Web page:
Ultragenyx dumps rare nervous system disorder program after phase 3 flop

An axe in a stump
The phase 3 data follow a disappointing phase 2 readout for UX007 in March last year. (Rebecca Siegel/CC BY 2.0)

Ultragenyx is abandoning its glucose transporter type-1 deficiency syndrome (Glut1 DS) program after its drug UX007 missed its endpoints in a phase 3 trial of the rare genetic disorder. This doesn’t spell the end for UX007, though, as the drug is still on track in a different group of diseases: long-chain fatty acid oxidation disorders. 

Glut1 DS is caused by mutations in the SLC2A1 gene, which codes for a protein that helps transport glucose into cells for use as fuel. This protein does not work properly in people with Glut1 DS, who experience nervous system symptoms, including recurrent seizures, developmental delay and movement abnormalities. 

The phase 3 study involved 44 children and adults with Glut1 DS experiencing disabling paroxysmal movement disorders in which they have episodes of abnormal movements. UX007 failed to significantly reduce the frequency of these episodes over placebo, missing its primary endpoint, Ultragenyx said in a statement. It also missed its key secondary endpoints. The study’s secondary endpoints included duration of disabling paroxysmal movement episodes, walking capacity and endurance, and patient-reported health-related quality of life assessments of physical function, mobility, upper extremity function, fatigue and pain.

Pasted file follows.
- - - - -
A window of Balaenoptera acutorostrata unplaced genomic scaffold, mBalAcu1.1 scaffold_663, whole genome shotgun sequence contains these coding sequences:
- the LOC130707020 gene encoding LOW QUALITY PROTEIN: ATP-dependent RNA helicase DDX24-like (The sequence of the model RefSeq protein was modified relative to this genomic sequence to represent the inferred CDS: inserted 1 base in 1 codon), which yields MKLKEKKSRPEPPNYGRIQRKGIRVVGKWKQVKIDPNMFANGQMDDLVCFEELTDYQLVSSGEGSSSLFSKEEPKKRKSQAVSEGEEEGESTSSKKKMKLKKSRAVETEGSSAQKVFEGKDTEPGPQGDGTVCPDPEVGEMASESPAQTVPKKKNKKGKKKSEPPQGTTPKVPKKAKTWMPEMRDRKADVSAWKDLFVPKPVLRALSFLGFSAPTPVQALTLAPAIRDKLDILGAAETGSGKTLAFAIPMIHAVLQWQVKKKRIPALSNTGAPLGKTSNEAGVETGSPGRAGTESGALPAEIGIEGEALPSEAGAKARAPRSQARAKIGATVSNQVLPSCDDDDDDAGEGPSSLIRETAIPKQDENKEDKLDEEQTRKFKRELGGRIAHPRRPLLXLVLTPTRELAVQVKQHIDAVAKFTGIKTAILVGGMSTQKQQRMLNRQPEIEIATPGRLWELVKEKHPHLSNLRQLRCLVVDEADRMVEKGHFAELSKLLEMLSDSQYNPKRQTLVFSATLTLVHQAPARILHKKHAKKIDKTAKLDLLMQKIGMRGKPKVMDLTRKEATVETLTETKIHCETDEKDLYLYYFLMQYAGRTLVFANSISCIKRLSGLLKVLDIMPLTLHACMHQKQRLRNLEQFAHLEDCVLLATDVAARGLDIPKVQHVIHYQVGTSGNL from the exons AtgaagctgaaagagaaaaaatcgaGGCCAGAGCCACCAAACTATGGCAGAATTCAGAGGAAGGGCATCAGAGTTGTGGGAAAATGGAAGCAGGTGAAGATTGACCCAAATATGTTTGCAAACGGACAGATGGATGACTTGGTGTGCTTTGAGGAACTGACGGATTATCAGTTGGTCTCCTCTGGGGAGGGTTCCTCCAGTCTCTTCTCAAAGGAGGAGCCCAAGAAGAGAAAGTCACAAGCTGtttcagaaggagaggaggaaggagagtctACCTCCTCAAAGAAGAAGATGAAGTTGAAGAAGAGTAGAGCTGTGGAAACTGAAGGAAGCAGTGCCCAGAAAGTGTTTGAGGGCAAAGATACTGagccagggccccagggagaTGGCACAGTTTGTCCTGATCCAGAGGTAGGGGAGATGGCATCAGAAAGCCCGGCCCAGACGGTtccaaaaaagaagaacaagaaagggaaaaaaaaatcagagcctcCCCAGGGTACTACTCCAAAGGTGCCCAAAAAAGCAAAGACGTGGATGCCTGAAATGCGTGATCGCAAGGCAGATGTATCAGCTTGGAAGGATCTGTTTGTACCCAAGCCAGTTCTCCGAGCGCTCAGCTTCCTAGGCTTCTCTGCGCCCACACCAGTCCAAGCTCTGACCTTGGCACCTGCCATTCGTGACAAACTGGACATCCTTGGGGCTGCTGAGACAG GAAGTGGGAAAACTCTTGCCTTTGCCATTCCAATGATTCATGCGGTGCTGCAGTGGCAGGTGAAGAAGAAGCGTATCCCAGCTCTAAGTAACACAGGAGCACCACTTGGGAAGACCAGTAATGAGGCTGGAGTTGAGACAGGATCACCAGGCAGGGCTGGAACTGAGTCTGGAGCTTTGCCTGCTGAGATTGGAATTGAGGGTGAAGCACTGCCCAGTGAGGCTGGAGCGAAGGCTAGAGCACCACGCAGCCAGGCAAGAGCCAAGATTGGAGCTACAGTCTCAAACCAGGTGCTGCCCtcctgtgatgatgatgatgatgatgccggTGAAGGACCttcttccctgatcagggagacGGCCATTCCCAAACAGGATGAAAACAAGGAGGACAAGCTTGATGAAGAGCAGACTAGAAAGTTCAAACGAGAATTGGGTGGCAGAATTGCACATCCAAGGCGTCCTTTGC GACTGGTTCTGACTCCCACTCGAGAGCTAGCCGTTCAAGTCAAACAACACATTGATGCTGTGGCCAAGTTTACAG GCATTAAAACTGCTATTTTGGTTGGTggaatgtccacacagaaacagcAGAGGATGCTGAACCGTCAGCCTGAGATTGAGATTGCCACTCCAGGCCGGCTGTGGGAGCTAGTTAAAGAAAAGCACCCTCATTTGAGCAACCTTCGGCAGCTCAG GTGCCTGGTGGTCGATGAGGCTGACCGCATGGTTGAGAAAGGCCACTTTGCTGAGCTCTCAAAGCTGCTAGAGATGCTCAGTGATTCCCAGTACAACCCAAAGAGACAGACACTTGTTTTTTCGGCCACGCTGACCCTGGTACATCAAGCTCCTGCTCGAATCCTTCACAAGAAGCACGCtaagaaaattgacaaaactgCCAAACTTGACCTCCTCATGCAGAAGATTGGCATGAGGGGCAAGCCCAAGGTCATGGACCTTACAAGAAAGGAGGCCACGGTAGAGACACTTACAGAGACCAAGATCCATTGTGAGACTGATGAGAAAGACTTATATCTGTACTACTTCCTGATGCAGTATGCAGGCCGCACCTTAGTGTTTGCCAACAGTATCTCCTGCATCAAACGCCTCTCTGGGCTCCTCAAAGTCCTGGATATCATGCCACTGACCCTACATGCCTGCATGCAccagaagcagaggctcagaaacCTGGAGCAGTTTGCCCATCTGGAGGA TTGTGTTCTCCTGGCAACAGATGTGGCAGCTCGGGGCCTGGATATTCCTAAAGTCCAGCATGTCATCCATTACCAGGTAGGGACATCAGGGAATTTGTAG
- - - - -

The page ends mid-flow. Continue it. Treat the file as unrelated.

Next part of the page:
“We had previously observed significant improvements in individual cases of Glut1 DS with UX007 and so we are particularly disappointed by the results of the Glut1 DS study in a larger group of patients that did not demonstrate this same effect,” said Ultragenyx CEO Emil Kakkis, M.D., Ph.D., in the statement. 

RELATED: Ultragenyx under pressure as seizure drug fails phase 2 test 

Ultragenyx’s stock dipped 13% on the news Friday morning. 

The phase 3 data follow a disappointing phase 2 readout for UX007 in March last year. That study evaluated the drug in a slightly different population, people with Glut1 DS who specifically have seizures. After eight weeks of treatment, the drug cut the seizure rate by around 13% compared to placebo, but that wasn't enough to reach statistical significance. 

While it failed that endpoint, Kakkis played up the positives: that UX007 was able to reduce absence seizures, or a brief loss and recovery of consciousness, which indicated a “clinically meaningful effect.” 

Now, with the Glut1 DS program terminated, Ultragenyx is moving forward with UX007 in long-chain fatty acid disorders. The company has an upcoming discussion with the European Medicines Agency as well as a pre-NDA meeting scheduled with the FDA. It expects to provide an update later this year.